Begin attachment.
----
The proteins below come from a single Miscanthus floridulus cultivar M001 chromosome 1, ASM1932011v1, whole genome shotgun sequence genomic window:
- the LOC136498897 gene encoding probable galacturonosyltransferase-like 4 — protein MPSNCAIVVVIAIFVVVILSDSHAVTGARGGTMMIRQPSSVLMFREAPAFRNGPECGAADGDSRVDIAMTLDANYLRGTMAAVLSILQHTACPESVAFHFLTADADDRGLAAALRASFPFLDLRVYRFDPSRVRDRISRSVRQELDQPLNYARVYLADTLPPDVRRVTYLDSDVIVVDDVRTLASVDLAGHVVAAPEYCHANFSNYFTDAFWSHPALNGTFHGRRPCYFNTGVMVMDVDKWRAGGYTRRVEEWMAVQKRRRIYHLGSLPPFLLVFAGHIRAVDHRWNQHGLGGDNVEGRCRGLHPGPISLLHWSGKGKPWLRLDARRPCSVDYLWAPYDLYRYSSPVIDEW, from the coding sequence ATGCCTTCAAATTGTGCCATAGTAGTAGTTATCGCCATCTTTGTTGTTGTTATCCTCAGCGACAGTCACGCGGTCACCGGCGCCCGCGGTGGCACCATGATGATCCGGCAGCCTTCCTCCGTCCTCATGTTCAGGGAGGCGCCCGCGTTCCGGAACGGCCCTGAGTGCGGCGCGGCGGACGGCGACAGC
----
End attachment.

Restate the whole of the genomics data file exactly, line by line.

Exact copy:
The proteins below come from a single Miscanthus floridulus cultivar M001 chromosome 1, ASM1932011v1, whole genome shotgun sequence genomic window:
- the LOC136498897 gene encoding probable galacturonosyltransferase-like 4 — protein MPSNCAIVVVIAIFVVVILSDSHAVTGARGGTMMIRQPSSVLMFREAPAFRNGPECGAADGDSRVDIAMTLDANYLRGTMAAVLSILQHTACPESVAFHFLTADADDRGLAAALRASFPFLDLRVYRFDPSRVRDRISRSVRQELDQPLNYARVYLADTLPPDVRRVTYLDSDVIVVDDVRTLASVDLAGHVVAAPEYCHANFSNYFTDAFWSHPALNGTFHGRRPCYFNTGVMVMDVDKWRAGGYTRRVEEWMAVQKRRRIYHLGSLPPFLLVFAGHIRAVDHRWNQHGLGGDNVEGRCRGLHPGPISLLHWSGKGKPWLRLDARRPCSVDYLWAPYDLYRYSSPVIDEW, from the coding sequence ATGCCTTCAAATTGTGCCATAGTAGTAGTTATCGCCATCTTTGTTGTTGTTATCCTCAGCGACAGTCACGCGGTCACCGGCGCCCGCGGTGGCACCATGATGATCCGGCAGCCTTCCTCCGTCCTCATGTTCAGGGAGGCGCCCGCGTTCCGGAACGGCCCTGAGTGCGGCGCGGCGGACGGCGACAGC